The Ann Richards School for Young Women Leaders

Female Deficiency: Women Directed Films That Are Oscar Worthy

in Entertainment/Lifestyle/Opinion/Reviews by ,


This year’s Oscar nominations have sparked a lot of discussion on who was robbed of a nomination, and debates on who is deserving of the win. The glaring problem, however, is how this year is yet another without the nomination of a female director. In fact, last year when Greta Gerwig was nominated for Lady Bird, was the only time a female director was even nominated since 2010 when Kathryn Bigelow won for The Hurt Locker. This isn’t because there is a lack of great films by female directors that have come out. In fact this year alone has brought many Oscar worthy films. Here are three Oscar-worthy movies from 2019 that should’ve earned a nomination.


Little Women by Greta Gerwig


Little Women is an adaptation of the book Little Women by Louisa May Aclott. The story is about the March sisters, Jo, Meg, Amy, and Beth. The story focuses on Jo and her efforts to become a writer as a woman in the post-Civil War era. Gerwig wrote the screenplay for this film and made the storyline to bounce between two timelines, childhood and adulthood. Greta Gerwig made this adaptation with an extreme attention to detail, making sure every costume stuck to a specific color scheme, and shape that fit with the character. Each scene from childhood was shot with a golden filter while the adulthood scenes were shot to have a blue cold feeling. Her writing and directing rebirthed this classic story in a beautiful and inspired way. 


The Farewell by Lulu Wang


The Farewell follows the story of a Chinese-American girl, Billi, who discovers her grandmother or nei nei has cancer. The twist is that her nei nei doesn’t know, and her family intends on keeping this a secret. Billi and her family go to China to visit nei nei under the precedent of a fake wedding the family is putting to have an excuse to be together for her last days. Wang actually revealed that this is a true story based on her nai nai who had recently beat cancer without even knowing she had it. Wang told her family’s story with an immense amount of vulnerability and honesty. Every second of the film was filled with intense emotion,heart, and a beautiful illustration of Eastern family ideals.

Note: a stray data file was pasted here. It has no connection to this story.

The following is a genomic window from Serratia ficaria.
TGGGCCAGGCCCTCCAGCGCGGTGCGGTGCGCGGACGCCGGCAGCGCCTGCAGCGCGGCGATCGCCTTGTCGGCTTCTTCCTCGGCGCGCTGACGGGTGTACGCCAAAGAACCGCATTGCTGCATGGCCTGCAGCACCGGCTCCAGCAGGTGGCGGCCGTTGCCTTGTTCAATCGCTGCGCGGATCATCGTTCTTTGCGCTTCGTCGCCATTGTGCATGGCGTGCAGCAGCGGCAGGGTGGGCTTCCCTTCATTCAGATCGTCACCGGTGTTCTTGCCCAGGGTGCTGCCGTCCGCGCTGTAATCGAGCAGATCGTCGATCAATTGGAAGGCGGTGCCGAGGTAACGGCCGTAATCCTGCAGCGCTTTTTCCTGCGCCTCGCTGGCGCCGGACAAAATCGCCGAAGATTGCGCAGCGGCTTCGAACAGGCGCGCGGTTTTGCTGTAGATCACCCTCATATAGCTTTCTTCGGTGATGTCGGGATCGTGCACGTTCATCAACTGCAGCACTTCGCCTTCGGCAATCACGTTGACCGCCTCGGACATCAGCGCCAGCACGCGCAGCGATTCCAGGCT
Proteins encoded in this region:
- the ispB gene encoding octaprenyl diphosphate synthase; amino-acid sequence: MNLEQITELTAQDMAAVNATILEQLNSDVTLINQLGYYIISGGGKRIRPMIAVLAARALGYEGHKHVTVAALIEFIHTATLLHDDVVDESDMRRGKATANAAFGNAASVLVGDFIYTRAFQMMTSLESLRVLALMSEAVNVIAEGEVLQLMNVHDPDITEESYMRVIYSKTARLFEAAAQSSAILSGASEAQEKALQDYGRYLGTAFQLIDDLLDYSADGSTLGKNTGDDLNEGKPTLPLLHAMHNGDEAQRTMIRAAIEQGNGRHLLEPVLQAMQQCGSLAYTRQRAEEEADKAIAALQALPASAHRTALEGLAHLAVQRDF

Booksmart by Olivia Wilde


Booksmart is a fast-paced, loud, comedy about two best friends. Amy and Molly have committed their high school careers to being dedicated students and getting into the best colleges to accomplish their dreams of changing the world. The problem is they realized they have missed out on all the fun parts of high school, and take the night before graduation as a redemption for all the parties they’ve missed. The movie follows Amy and Molly’s messy attempt to find a party and make up for lost time. Wilde was able to make a movie of similar tone to one like Superbad (2007), which is a cult classic comedy that teenagers find relatability to, and put the spin of having female leads. The way friendship and life as a teenage girl is portrayed, despite the very exaggerated comedy, is very refreshing. Wilde created a comedy with jokes that didn’t revolve around themes of objectifying women’s bodies. Wilde’s Booksmart put a new spin on a classic outrageous comedy.

Lucy Stagg is co-editor In Chief for this year Polaris Press staff. Besides her love for writing, Lucy enjoys all things to do with movies, music and design. She loves to spend her time seeing the newest films with her mom at the Alamo Drafthouse, teaching herself new songs on the guitar, and going to see tons of live music. She hopes to make sure her last year of journalism is filled with creativity, collaboration, and lots of fun. Lucy is super excited to be in her Senior year, and is planning to study film production next year.

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